Rabbi Menachem M. Schneerson, the Lubavitcher Rebbe, called on rabbis and Jewish leaders to urge their people to use “Shmurah Matzos” on the Passover holiday.

The Lubavitcher Rebbe said. “The preparation of matzoh for the fulfillment of the sacred mitzvah is regulated by a variety of laws of which the average layman is unaware. The custom of the rabbi’s sending Shmurah Matzos to members of his community insured their being able to fulfill the detailed requirements of the law. Though this custom has been discontinued in many areas, I would like to see it restored.”


Rabbi William Berkowitz, president of the New York Board of Rabbis, noted that “the most exciting manifestation of courage in the face of authoritarianism is that manifested by the Jews of the Soviet Union….The story of Soviet Jewry stands as an eternal reminder that liberty, though suppressed, cannot be destroyed.” Rabbi Berkowitz also stated that the demand, “Let My People Go,” is also a top priority demand in Syria, Iraq and other Arab countries “where Jews are not accorded elementary human rights.” In the United States, he added, “the message of freedom linked with responsibility must be directed to vocal segments of our young people.”

Mrs. Earl Marvin, president of the National Council of Jewish Women, called on its members to pray for peace at this Passover season. “Let us as Jewish women join in prayer for a spirit of compassion and understanding among humanity today to wipe out all divisiveness, hostility and violence inimical to our Judaic heritage and destructive to our world peace,” she said.

Rabbi Bernard Poupko, national president of the Religious Zionists of America, also referred to Soviet Jews in his Passover message. “We Jews are not strangers to miracles which are woven into the fabric of our history and our destiny,” he said. “Yet there are very few miracles in Jewish history which compare to the miracle of the religious and national re-awakening of Soviet Jewry, their courageous and total identification with the State of Israel and the people of Israel, and, of course, their arrival in impressive numbers in our ancient homeland.”


Rabbi Judah Nadich, president of the Rabbinical Assembly, expressed hope that President Nixon’s visit to Russia in May would advance the cause of peace, particularly in the Middle East and would lead to “the expansion of the right to emigrate for those Russian Jews who choose to do so and the affirmation of the religious and cultural autonomy of those who choose to remain.” Rabbi Nadich said, “The Passover festival, with its recurrent theme of hope and freedom for all men, shall see Jews of the entire world praying that the Russian-American meetings shall usher in generations of peace.”

Mrs. David M. Levitt, president of the National Federation of Temple Sisterhoods, noted that the Passover holiday is “dedicated to freedom and dignity for all men,” and said “We pray for a just peace in the Middle East and Southeast Asia; the granting of religious and cultural freedom to our fellow Jews in the Soviet Union, including the right of emigration and return; and a rebirth of freedom everywhere.”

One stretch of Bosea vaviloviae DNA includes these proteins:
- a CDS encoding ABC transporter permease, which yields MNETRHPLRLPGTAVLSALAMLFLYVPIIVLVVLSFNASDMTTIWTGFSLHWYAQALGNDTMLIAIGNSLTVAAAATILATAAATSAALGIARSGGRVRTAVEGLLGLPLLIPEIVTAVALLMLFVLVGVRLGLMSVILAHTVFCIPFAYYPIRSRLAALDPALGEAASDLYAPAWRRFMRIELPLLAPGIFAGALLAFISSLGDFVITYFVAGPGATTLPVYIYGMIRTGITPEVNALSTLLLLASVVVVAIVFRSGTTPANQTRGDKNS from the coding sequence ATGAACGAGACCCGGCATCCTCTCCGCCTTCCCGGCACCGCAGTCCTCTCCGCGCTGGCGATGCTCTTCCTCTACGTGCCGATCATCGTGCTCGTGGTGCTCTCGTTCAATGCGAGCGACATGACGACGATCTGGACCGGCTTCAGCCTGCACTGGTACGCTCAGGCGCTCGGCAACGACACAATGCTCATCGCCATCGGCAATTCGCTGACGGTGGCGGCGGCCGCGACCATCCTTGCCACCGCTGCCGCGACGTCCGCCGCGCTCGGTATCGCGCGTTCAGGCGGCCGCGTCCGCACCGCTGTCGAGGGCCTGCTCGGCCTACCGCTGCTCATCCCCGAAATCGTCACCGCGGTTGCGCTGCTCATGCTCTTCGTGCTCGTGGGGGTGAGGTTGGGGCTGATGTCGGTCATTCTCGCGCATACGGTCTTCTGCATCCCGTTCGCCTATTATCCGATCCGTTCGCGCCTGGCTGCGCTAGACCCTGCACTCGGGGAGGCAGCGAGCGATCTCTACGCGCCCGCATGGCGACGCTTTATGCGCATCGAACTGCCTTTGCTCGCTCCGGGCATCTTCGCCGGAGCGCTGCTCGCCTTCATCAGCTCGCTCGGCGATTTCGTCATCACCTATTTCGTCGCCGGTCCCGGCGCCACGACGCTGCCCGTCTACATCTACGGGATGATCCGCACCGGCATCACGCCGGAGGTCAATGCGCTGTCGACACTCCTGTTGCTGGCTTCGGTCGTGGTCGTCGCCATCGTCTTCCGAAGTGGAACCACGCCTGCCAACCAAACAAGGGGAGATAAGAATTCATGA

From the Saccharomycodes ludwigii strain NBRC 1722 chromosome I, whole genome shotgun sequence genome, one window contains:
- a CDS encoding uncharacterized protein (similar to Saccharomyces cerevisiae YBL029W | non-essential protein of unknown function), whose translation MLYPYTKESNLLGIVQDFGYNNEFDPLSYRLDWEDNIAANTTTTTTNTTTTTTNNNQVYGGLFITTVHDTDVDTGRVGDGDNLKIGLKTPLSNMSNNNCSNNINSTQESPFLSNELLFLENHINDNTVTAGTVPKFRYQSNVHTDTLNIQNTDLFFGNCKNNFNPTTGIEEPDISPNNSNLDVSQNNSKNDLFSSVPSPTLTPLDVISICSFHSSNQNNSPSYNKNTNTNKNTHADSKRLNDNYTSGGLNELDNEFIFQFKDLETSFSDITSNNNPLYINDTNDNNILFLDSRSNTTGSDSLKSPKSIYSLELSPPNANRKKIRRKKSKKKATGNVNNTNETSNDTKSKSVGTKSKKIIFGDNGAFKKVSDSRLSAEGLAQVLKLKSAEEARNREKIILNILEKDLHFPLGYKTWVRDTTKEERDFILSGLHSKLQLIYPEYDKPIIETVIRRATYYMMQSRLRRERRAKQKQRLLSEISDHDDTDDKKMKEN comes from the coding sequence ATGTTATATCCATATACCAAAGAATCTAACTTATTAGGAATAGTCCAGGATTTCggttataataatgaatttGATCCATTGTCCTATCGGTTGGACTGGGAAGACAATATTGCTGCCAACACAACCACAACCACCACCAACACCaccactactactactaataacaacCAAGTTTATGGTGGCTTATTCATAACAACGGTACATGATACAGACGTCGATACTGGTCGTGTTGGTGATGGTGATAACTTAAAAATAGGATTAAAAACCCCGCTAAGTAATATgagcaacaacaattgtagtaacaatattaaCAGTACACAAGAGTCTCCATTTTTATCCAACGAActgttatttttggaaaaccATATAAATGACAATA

Mrs. Henry Rapaport, president of the National Women’s League of the United Synagogue, said that the Passover message of freedom implies more than freedom from physical bondage. It is the dimension of freedom of choice “which gives man direction over his life and veto power over his own desires which distinguishes man from the animal and makes morality possible. This freedom lies in our willingness to make the hard decisions in accepting self discipline as a way of life,” she said.


Rabbi Joseph Karasick, president of the Union of Orthodox Jewish Congregations of America, warned that the “vision of human freedom rooted in the American concept of life must not be set aside in seeking peaceful co-existence with nations governed by totalitarian regimes.” He cited the experience of Jews in the Soviet Union as demonstrating how “over fifty years of totalitarian terror could not succeed in extirpating the will to freedom from the hearts of men.” Rabbi Karasick also called upon American Jews to further strengthen ties with Israel and particularly its religious development.

Rabbi David Polish, president of the Central Conference of American Rabbis, declared that the contemporary fight in America is against assimilation and apathy “which has seized the mainstream of American Jewry.” He noted that while fund-raising for Israel and its needs must remain a prime concern, “we must reunite laymen and rabbis together to assume the building of a new cadre of American Jews, Jewishly committed and educated.”

Rabbi Maurice N. Eisendrath, president of the Union of American Hebrew Congregations, called for a new coalition between Jews and Blacks to reduce tensions and jointly achieve improved conditions for both in American society. He stated that “cooperation between Jews and Blacks on a national and community level can achieve better housing, jobs and education.”

Meyer Pesin, president of the Jewish National Fund of America, recalled the role of the JNF, the Keren Kayemeth Lelsrael. which in the first years of the organized Zionist movement provided the tool to redeem the land in Israel. “Our beloved Fund is performing much the same tasks as it did 70 years ago, but on a much vaster and grander scale,” he stated. “The Jewish National Fund has earned and needs the continued and increased support of world Jewry…in the restoration of Israel to its challenging place in the world today.”